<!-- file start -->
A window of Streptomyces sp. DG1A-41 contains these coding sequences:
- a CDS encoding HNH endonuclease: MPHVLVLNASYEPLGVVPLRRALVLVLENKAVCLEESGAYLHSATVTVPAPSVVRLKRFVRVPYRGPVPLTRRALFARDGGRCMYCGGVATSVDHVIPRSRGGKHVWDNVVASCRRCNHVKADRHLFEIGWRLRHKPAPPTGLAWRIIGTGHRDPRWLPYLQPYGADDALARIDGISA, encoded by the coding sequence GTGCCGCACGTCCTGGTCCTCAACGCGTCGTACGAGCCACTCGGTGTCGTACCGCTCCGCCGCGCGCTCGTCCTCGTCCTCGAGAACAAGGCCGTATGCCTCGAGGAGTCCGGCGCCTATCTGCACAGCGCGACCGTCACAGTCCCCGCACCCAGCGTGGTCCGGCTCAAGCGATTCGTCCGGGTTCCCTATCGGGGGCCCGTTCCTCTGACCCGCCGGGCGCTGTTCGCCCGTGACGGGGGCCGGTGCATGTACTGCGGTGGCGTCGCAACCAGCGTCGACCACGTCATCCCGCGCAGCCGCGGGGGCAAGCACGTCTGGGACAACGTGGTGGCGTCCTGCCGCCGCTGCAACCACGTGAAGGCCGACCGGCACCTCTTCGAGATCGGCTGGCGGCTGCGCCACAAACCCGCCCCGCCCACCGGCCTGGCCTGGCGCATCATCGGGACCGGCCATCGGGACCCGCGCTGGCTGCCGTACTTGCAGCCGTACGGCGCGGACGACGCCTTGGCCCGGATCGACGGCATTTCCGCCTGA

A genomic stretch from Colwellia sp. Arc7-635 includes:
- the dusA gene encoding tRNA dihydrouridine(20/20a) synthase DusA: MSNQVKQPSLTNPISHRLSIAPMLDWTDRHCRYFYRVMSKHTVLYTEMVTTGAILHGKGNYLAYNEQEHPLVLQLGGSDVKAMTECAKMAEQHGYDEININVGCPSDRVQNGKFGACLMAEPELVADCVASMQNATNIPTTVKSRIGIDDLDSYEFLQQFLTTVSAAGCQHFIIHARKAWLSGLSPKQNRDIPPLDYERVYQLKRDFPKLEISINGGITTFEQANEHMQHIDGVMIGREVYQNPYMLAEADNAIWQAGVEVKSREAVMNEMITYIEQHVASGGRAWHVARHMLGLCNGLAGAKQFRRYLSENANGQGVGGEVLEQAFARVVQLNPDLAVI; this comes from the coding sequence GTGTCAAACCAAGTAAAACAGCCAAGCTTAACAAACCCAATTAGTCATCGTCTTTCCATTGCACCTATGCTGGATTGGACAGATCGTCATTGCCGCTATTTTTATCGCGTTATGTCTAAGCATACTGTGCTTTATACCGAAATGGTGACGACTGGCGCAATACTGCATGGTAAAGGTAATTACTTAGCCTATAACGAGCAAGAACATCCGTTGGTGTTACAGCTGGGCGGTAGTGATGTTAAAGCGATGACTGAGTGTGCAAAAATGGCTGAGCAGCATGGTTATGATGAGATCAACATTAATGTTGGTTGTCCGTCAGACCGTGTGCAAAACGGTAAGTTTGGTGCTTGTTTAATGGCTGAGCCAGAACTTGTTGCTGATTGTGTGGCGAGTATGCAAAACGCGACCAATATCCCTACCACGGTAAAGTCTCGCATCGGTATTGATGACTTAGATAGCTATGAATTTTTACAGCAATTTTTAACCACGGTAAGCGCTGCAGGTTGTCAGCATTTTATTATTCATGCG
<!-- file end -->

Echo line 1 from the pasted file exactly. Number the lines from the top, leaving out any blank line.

A window of Streptomyces sp. DG1A-41 contains these coding sequences: